......UHC was also under investigation by the SEC in 2006 when then chief executive William McGuire was ordered to pay back $468m as part of a partial settlement over stock options backdating. The scandal, which led to Mr McGuire’s resignation, cost the firm almost $1bn.

....Although NHS England said Mr Stevens will “divest himself of any UnitedHealth Group shares before taking up his new NHS post in April, and will comply with all public service rules related to these matters,” a review of this agreement by NHS England chairman Sir Malcolm Grant will be made after Mr Stevens’s first year. Critics argue that this could pave the way for greater collaboration between the NHS and United HealthCare, which already runs some GP services in the UK.

Johnson demonstrated that he’d learned a thing or two about stagecraft from his legendary former boss at Apple. He had commandeered a large basement studio at Penney’s Plano, Texas, headquarters and had workers construct two rooms. (Johnson wanted to go further and install floating stages in the company cafeteria, but the fire marshal nixed the plan.) After he had made his presentation, the new CEO brought the directors downstairs to deliver the coup de grâce in the form of a sound and light show. In the first room was the taped commotion of shouting voices and visual noise: a profusion of signage, coupons, offers, and clutter. This was the off-putting cacophony of J.C. Penney at that moment. Johnson then ushered the directors into the next room, which was white, tastefully austere, and had a celestial serenity: the new JCP.


Finally Johnson led the board members into the cafeteria, where 5,000 employees, who had been waiting on their feet for hours, greeted the group with a raucous ovation. Then it was party time. Officially the fete was intended to bid farewell to Johnson’s predecessor, Myron “Mike” Ullman III, but it felt more like an ecstatic celebration of the company’s rebirth. With nary a whisper of opposition, the 109-year-old retailer had decided to abandon not only its strategy of many decades but arguably its fundamental way of doing business.
So the NHS of 60 plus years has now a genius from UnitedHealth, sorry Labour that will dismantle it and turn it into something even better than UnitedHealth that he left in Minnesota.
Just 16 months later Johnson was out. Penney was hemorrhaging cash; it lost $1 billion during his one full year as CEO. Its shares were hurtling downward. The press had turned against him. One of the two investors who installed him had fled. As fast as they had once anointed Johnson a messiah, Penney’s directors turned their backs on him.
Since his departure the company has behaved as if Johnson’s entire tenure was a coup rather than a strategy blessed by the board. The retailer has renounced his philosophy, restored Johnson’s predecessor, Ullman, as CEO, and reverted to its old ways. If we’re heading for oblivion, the board seems to be saying, let’s at least try to get there slowly. Some observers think bankruptcy is a possibility, despite improved results of late (at least compared with the previous bloodletting).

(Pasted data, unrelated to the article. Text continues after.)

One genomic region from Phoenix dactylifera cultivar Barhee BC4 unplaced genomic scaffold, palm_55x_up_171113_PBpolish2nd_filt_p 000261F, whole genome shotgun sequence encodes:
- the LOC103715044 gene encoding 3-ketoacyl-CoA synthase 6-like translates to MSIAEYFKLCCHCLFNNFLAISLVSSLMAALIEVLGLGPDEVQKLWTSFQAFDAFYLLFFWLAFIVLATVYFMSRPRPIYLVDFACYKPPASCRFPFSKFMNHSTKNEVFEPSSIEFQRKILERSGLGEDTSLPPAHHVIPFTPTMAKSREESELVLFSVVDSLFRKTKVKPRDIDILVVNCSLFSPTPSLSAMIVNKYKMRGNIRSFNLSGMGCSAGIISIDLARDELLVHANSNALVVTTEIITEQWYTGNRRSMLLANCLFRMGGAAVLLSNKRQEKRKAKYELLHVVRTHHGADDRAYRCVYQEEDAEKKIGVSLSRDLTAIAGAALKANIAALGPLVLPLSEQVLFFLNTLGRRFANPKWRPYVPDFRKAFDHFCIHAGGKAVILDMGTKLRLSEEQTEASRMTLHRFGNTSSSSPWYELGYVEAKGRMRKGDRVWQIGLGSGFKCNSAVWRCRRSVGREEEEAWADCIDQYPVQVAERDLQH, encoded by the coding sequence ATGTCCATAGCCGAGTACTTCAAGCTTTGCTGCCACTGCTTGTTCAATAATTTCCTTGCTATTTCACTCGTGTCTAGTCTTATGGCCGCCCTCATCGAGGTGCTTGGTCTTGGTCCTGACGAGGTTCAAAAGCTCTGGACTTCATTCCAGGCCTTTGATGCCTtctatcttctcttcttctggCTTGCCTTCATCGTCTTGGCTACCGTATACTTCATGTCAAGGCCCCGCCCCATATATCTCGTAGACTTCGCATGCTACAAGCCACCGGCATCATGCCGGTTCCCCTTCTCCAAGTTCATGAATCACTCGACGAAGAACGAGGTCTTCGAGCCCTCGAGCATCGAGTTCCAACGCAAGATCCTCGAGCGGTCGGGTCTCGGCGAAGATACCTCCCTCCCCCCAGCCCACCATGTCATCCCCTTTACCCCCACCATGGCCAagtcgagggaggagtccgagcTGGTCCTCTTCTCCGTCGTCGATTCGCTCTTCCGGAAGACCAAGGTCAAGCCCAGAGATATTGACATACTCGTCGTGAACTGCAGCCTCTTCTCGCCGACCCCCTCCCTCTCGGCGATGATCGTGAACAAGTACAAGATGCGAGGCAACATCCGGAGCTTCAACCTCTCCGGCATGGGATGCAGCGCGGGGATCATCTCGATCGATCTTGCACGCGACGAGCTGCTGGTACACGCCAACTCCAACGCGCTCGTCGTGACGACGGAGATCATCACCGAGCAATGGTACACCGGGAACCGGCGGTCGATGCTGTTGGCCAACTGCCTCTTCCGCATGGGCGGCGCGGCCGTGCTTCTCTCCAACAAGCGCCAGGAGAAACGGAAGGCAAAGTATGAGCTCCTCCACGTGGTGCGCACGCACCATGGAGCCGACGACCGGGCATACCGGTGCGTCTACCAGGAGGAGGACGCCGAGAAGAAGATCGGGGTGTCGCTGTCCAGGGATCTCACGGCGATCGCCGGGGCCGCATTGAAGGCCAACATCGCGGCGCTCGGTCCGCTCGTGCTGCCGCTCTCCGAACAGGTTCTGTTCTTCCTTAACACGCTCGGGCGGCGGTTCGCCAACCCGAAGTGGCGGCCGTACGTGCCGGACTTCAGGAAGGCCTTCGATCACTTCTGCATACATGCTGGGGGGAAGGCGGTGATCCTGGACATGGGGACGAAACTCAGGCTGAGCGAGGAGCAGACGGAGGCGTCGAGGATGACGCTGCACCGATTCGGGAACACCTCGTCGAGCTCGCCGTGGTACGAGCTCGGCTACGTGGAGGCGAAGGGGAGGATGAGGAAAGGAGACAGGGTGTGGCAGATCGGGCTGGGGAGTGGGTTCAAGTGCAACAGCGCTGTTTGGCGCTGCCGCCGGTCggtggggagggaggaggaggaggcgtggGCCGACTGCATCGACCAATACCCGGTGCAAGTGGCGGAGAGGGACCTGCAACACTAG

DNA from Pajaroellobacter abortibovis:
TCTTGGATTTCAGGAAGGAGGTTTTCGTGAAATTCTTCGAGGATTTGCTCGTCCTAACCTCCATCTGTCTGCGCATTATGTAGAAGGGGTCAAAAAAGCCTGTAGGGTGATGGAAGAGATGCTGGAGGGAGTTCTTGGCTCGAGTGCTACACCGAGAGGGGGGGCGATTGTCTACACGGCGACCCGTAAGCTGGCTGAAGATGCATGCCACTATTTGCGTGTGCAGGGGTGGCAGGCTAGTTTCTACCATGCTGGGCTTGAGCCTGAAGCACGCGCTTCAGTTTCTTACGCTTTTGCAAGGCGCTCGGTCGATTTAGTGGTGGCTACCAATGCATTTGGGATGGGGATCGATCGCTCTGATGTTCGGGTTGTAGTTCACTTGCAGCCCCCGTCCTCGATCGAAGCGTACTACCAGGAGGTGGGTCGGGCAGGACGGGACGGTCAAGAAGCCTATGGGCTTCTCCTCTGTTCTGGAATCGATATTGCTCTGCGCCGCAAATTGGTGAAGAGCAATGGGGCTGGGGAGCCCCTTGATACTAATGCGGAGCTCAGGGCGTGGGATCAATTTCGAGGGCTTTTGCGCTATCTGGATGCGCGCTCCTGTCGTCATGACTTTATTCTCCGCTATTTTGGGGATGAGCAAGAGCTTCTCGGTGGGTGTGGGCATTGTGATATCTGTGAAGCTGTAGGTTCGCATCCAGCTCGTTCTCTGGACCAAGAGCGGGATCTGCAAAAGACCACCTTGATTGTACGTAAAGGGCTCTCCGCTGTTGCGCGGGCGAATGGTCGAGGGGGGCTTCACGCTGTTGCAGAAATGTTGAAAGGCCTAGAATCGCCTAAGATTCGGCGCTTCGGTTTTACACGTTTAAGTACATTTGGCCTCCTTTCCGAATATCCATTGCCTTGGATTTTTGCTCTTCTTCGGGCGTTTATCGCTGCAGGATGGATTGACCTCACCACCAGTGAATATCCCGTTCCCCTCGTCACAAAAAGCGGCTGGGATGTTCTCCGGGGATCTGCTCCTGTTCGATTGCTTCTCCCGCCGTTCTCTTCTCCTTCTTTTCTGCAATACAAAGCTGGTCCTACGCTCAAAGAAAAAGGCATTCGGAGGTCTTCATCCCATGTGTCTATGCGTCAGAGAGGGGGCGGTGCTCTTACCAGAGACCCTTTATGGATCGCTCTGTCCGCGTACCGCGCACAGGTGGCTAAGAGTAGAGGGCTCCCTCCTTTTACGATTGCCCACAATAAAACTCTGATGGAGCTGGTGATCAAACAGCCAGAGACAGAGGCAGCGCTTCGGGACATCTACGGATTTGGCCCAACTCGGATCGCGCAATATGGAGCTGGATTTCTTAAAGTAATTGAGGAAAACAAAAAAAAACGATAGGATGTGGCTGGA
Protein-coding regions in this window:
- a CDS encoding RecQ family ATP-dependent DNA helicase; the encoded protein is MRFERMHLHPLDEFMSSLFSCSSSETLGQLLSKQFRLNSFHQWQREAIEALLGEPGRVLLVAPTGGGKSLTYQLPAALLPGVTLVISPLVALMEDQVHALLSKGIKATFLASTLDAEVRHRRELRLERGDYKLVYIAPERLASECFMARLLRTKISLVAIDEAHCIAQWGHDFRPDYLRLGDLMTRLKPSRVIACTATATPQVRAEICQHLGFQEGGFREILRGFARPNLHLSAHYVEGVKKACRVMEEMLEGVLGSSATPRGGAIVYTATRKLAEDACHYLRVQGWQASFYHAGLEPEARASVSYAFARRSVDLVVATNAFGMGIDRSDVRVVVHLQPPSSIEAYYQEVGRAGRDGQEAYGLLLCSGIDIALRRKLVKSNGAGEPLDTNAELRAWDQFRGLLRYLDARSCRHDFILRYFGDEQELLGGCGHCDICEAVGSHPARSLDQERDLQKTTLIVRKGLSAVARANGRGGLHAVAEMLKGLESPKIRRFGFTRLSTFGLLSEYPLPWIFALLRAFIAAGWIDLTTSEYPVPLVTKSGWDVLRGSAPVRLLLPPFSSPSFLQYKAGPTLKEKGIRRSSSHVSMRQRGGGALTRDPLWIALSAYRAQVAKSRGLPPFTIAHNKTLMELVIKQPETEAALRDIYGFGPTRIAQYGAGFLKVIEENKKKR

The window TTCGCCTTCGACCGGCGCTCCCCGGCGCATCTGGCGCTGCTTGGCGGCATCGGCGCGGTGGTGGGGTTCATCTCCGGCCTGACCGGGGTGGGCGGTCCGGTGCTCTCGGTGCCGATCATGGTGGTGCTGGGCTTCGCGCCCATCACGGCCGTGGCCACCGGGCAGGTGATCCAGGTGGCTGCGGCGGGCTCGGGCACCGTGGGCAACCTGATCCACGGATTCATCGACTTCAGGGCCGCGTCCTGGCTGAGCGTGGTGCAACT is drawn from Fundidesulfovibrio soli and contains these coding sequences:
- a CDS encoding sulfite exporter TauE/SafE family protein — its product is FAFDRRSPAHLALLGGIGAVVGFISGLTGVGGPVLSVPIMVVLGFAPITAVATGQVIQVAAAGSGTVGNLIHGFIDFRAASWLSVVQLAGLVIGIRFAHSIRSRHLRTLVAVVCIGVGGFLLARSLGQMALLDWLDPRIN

This era has seen some truly epic corporate conflagrations. There was the precipitous collapse of Lehman Brothers, which came to symbolize the greed and corruption of Wall Street, and the multidecade decline and, finally, bankruptcy of General Motors, which seemed to embody the slow death of American manufacturing. But for its stomach-churning mix of earnest ambition, arrogance, hope, and delusion – along with a series of comic and tragic miscues – it’s hard to top J.C. Penney.
“I came in because they wanted to transform,” the former CEO told me before his fall. “It wasn’t just to compete or improve.” (Johnson was interviewed for this article but declined to be quoted beyond saying, “I do not want to interfere with Penney’s attempts to succeed.”) He and his team did indeed transform Penney – from a sleepy behemoth known for serving the needs of Middle America into something quite different: an ambitious wannabe startup that fancied itself cool, with a radical pricing and merchandising model that had never been pulled off before. The outcome was doubly disastrous: Penney alienated its traditional customers without attracting new ones.
Everyone understands that the Johnson revolution ended in catastrophe. But the full story has never been told. The reality, it turns out, is even worse than many people imagine – and in a few respects, very different. What follows is the story of what actually happened at J.C. Penney, based on months of interviews with 32 current and former executives and vendors and more than 20 investors, analysts, and competitors.